Other Colonial Williamsburg events that are free and open to the public include Public Auctions and the 18th-Century Field Music with Fifes & Drums.
Check the Event Calendar or watch for forming crowds. Some events are open to the public but require separate event tickets.
Transform into Character
It wasn’t just the actors modeling 18th century clothes. Pop into the Tarpley, Thompson & Company to pick out your own outfit. No ticket needed to rent or purchase a costume.
Though we mostly saw kids joining in the fun, we passed several elegant ladies enjoying their day.
Play a Little Game
Have a keen eye? Love scavenger hunts? Make visiting Colonial Williamsburg into a little game and notice details you would have missed.
The book Locate IT Games: Colonial Williamsburg turns visiting Colonial Williamsburg into a little adventure.
- In the first section of the book, you’ll encounter a list of items to find throughout your day.
- The second section uses cropped photos to put your investigative senses to work as you match up images with real life places.
The best part, all the items are in public view. There’s no need to purchase a Colonial Williamsburg ticket.
Climb Aboard a Horse and Carriage
Private horse and carriage rides are a popular way to see Colonial Williamsburg, especially since the town requires so much walking.
Rides are not free, but tickets are separate from the main attraction. Though, having a Colonial Williamsburg ticket supplies a discount towards the carriage rides. Purchase tickets at the Colonial Williamsburg ticketing window. They sell out fast, so it’s best to reserve your spot early.
Explore Colonial Williamsburg's Haunted Side
Like the horse and carriage rides, Colonial Williamsburg ghost tours are not free. However, they do not require a main attraction ticket to book.
Haunted Williamsburg’s one-hour candlelit walking ghost tour strolls through town to chat with costumed storytellers who share their unnerving tales.
When It Makes Sense to Buy a Ticket for Colonial Williamsburg
Obviously, visitors can still enjoy Colonial Williamsburg without a full access ticket, but sometimes it makes sense to buy one. Buying a ticket might make sense if you…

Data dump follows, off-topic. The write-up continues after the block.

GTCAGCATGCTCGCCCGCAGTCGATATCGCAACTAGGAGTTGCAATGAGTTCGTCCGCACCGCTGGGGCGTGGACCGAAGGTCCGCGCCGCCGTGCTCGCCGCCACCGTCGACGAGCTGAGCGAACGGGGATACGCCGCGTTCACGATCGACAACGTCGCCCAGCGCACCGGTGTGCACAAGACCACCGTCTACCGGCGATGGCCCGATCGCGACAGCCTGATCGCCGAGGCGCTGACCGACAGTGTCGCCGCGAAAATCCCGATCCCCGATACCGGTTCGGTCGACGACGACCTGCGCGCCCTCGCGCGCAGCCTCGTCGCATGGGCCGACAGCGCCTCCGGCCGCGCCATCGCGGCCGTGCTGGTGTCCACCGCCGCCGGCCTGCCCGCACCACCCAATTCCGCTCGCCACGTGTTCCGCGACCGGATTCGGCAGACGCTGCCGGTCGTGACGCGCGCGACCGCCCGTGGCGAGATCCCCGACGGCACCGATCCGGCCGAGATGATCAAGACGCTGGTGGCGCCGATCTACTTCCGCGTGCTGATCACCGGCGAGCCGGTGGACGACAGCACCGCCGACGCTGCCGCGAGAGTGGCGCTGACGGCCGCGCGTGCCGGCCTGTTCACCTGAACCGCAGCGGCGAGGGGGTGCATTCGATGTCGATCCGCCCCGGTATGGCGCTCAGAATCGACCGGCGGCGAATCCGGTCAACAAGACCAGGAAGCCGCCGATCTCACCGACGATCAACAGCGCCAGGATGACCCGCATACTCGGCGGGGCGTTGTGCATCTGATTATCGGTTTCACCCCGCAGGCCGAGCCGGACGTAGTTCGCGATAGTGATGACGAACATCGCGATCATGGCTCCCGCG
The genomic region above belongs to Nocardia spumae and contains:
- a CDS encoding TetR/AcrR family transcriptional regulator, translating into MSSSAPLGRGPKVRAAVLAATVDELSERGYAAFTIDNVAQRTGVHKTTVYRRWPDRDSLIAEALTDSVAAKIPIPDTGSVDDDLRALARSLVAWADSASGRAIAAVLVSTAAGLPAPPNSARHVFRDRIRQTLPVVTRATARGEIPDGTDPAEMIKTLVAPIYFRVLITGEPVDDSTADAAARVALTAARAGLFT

- have at least one full day, ideally two, dedicated to Colonial Williamsburg. There’s so much to do.
- enjoy living history museums, engaging with actors, and learning about life in the colonial days.
- want to see inside the buildings.
For us, we couldn’t rationalize the steep ticket prices for the time we dedicated to visiting the site, a half-day, plus an evening. Though we had four days in the area, we used those days for other attractions we prioritized, like Jamestown, Yorktown, and going to the coast for Fort Monroe.
We weren’t interested in the living history aspect of Colonial Williamsburg, but it would have been nice to see the inside of the Governor’s Palace and the Capitol Building. If there were less expensive individual tickets for just those sites, we would have toured one of them.
Even though we didn’t buy tickets, we still had a wonderful time at Colonial Williamsburg.
Where to Eat in Williamsburg
Colonial Williamsburg’s historic city center has plenty of places to eat. Most restaurants felt very touristy to us, which are the types of places we avoid, but we did find a few gems worth mentioning.
- Rick’s Cheese Steaks – Following the recommendation of local William & Mary college kids, we grabbed a sub from Rick’s. Not only was it delicious, but both the sub and the fries were huge. Luckily, we were warned. Either come super hungry or plan to share.
- Second Street American Bistro – Just off the Colonial Parkway, Second Street was one of our favorite finds in the area. Jeremy was happy with his Smokehouse Burger and fries. I went out of my comfort zone but was heavily rewarded by the pimento cheese and collards fried chicken sandwich. I know, it sounds a mess, but it was really good. If you like trying new things, you must give it a go.
- Lanna Thai – We enjoyed their Pad Thai with satay chicken. Portions were big enough to share on a takeaway order.
- Dale House Cafe – You’ll likely end up at Historic Jamestowne National Park during your visit to the area. Typically, we don’t recommend eating onsite at attractions, but Dale House is an exception. Not only is their location convenient, but it’s also beautifully serene. Be sure to grab a table outside overlooking the James River. Plus, we really enjoyed our sandwiches. I have to recommend the turkey and brie on cinnamon swirl bread – Yum! All the way around it was a win.
Where to Stay in Colonial Williamsburg
Williamsburg’s central location makes it easy to visit Colonial Williamsburg, but also Jamestown and Yorktown.
- Patriots Inn – We stayed here and felt it was good value. The location was superb, and the large one bedroom included a full kitchen. Oddly, we even had two full bathrooms.
- A Williamsburg White House Inn – Perfect for anyone looking for a Bed and Breakfast experience with tons of character. The rooms in this century-old estate are clean, large, and tastefully decorated.
- Marriott’s Manor Club at Ford’s Colony – A little further out of town, this luxury manor has everything you need to make it a special trip. They have three pools, a hot tub, and a 54-hole golf course. Plus, all the Villas have full kitchens.